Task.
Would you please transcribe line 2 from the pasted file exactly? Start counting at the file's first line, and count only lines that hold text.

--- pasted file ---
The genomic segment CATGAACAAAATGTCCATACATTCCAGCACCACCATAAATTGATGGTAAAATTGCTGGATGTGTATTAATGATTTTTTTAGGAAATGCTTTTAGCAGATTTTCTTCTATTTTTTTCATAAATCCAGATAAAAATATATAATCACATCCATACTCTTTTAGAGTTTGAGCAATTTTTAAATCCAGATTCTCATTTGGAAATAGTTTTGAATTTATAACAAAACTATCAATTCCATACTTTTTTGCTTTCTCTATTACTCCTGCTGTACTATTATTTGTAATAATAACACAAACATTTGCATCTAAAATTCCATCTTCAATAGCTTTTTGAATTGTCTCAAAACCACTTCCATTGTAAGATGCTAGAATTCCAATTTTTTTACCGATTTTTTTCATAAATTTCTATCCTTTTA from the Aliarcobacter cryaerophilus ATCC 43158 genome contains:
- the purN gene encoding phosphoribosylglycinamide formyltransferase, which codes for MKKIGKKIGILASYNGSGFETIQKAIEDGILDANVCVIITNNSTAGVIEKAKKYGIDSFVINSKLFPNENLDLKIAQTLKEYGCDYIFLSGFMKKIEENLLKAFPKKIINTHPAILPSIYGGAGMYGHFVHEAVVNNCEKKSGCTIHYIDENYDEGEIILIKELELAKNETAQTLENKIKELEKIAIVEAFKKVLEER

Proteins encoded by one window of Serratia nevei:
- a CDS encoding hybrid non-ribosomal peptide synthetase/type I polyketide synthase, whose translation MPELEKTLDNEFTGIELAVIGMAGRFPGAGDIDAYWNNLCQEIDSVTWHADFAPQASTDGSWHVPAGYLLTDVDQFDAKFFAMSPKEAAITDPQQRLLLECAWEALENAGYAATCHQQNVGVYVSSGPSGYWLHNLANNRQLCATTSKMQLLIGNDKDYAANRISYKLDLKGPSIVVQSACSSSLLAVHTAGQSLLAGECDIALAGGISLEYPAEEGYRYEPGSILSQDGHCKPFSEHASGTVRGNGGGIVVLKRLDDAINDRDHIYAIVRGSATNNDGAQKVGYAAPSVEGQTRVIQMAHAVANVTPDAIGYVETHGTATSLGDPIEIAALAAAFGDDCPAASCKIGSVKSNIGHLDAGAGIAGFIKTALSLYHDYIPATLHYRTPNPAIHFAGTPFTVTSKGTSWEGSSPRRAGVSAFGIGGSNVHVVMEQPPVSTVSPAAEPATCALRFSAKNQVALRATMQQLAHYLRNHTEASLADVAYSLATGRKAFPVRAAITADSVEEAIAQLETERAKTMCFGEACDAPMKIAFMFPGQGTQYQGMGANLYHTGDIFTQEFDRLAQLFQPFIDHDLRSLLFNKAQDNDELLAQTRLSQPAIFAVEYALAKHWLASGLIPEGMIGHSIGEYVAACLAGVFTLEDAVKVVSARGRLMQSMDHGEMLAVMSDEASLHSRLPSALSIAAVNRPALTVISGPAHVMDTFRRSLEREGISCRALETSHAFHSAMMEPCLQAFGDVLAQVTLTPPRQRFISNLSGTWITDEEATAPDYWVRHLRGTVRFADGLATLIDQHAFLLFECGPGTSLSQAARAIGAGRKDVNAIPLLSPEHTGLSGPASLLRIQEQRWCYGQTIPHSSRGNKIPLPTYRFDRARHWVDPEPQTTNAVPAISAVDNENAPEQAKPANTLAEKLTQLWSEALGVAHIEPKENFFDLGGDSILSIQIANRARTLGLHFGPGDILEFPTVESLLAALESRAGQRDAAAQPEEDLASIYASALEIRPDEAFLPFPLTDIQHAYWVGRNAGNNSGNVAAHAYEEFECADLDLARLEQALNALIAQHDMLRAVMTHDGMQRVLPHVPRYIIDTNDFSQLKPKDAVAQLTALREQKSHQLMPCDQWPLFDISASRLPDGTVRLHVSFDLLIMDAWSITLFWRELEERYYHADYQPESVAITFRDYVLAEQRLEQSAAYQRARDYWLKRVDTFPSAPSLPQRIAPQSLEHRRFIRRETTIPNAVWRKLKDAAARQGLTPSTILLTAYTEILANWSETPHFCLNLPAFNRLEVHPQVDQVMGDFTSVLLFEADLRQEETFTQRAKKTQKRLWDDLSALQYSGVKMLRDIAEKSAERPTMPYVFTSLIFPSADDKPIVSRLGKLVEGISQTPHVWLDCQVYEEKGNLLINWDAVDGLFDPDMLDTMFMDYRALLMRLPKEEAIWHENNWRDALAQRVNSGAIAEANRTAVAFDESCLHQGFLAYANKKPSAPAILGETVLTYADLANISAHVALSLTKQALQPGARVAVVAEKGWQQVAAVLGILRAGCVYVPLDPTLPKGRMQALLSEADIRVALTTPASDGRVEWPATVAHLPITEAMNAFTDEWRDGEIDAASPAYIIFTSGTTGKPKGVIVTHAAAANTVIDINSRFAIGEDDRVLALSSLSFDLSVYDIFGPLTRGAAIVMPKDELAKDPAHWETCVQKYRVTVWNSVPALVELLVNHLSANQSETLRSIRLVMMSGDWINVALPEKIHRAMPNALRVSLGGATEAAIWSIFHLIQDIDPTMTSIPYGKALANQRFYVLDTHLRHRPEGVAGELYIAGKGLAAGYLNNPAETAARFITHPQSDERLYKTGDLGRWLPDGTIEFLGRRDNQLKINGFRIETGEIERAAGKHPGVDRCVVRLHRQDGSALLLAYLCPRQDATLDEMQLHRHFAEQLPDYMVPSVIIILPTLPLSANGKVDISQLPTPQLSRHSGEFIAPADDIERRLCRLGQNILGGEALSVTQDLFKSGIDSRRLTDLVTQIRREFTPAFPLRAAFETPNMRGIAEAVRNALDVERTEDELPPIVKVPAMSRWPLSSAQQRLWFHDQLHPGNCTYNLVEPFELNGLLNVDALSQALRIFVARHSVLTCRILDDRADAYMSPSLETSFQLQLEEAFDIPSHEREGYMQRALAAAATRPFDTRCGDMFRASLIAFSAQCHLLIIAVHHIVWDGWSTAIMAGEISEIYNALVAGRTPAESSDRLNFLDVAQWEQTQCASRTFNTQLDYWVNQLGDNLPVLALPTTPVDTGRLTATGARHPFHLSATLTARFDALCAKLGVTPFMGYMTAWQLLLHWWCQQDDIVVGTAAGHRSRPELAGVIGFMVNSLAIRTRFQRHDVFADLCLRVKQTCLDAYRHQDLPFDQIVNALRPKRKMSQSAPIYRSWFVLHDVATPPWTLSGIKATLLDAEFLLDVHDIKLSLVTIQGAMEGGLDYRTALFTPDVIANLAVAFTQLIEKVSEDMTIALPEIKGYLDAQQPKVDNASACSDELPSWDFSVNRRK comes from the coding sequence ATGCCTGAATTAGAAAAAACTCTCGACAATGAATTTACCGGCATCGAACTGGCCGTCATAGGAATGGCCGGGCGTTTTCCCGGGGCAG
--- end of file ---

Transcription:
- the purN gene encoding phosphoribosylglycinamide formyltransferase, which codes for MKKIGKKIGILASYNGSGFETIQKAIEDGILDANVCVIITNNSTAGVIEKAKKYGIDSFVINSKLFPNENLDLKIAQTLKEYGCDYIFLSGFMKKIEENLLKAFPKKIINTHPAILPSIYGGAGMYGHFVHEAVVNNCEKKSGCTIHYIDENYDEGEIILIKELELAKNETAQTLENKIKELEKIAIVEAFKKVLEER